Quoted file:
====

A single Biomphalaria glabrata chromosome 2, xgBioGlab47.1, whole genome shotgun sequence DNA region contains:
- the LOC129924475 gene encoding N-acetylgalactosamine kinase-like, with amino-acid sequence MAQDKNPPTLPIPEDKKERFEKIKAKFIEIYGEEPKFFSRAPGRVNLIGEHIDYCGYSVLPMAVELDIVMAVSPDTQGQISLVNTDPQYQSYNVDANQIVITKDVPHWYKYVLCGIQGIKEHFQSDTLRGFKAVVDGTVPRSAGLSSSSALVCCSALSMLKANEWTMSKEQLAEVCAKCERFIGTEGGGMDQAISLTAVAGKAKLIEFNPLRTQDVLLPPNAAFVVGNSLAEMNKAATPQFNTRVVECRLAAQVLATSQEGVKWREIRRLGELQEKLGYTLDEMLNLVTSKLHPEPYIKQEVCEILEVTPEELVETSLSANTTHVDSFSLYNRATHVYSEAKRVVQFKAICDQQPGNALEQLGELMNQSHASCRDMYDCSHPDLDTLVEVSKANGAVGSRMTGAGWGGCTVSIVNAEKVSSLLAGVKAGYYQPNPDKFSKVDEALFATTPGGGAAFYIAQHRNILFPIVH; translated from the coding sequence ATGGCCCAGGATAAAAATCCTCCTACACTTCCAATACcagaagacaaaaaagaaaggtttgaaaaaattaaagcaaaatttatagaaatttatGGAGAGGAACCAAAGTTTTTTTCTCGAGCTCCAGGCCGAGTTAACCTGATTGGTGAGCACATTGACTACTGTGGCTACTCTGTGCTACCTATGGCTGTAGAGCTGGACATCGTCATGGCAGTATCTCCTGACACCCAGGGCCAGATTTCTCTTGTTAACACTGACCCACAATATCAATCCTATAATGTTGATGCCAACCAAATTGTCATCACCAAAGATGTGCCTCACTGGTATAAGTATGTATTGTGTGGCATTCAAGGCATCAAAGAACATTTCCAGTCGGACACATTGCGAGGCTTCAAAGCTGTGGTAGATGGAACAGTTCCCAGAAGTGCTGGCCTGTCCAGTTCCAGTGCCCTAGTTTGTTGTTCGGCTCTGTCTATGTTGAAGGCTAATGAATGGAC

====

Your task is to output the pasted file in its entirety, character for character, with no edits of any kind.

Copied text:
A single Biomphalaria glabrata chromosome 2, xgBioGlab47.1, whole genome shotgun sequence DNA region contains:
- the LOC129924475 gene encoding N-acetylgalactosamine kinase-like, with amino-acid sequence MAQDKNPPTLPIPEDKKERFEKIKAKFIEIYGEEPKFFSRAPGRVNLIGEHIDYCGYSVLPMAVELDIVMAVSPDTQGQISLVNTDPQYQSYNVDANQIVITKDVPHWYKYVLCGIQGIKEHFQSDTLRGFKAVVDGTVPRSAGLSSSSALVCCSALSMLKANEWTMSKEQLAEVCAKCERFIGTEGGGMDQAISLTAVAGKAKLIEFNPLRTQDVLLPPNAAFVVGNSLAEMNKAATPQFNTRVVECRLAAQVLATSQEGVKWREIRRLGELQEKLGYTLDEMLNLVTSKLHPEPYIKQEVCEILEVTPEELVETSLSANTTHVDSFSLYNRATHVYSEAKRVVQFKAICDQQPGNALEQLGELMNQSHASCRDMYDCSHPDLDTLVEVSKANGAVGSRMTGAGWGGCTVSIVNAEKVSSLLAGVKAGYYQPNPDKFSKVDEALFATTPGGGAAFYIAQHRNILFPIVH; translated from the coding sequence ATGGCCCAGGATAAAAATCCTCCTACACTTCCAATACcagaagacaaaaaagaaaggtttgaaaaaattaaagcaaaatttatagaaatttatGGAGAGGAACCAAAGTTTTTTTCTCGAGCTCCAGGCCGAGTTAACCTGATTGGTGAGCACATTGACTACTGTGGCTACTCTGTGCTACCTATGGCTGTAGAGCTGGACATCGTCATGGCAGTATCTCCTGACACCCAGGGCCAGATTTCTCTTGTTAACACTGACCCACAATATCAATCCTATAATGTTGATGCCAACCAAATTGTCATCACCAAAGATGTGCCTCACTGGTATAAGTATGTATTGTGTGGCATTCAAGGCATCAAAGAACATTTCCAGTCGGACACATTGCGAGGCTTCAAAGCTGTGGTAGATGGAACAGTTCCCAGAAGTGCTGGCCTGTCCAGTTCCAGTGCCCTAGTTTGTTGTTCGGCTCTGTCTATGTTGAAGGCTAATGAATGGAC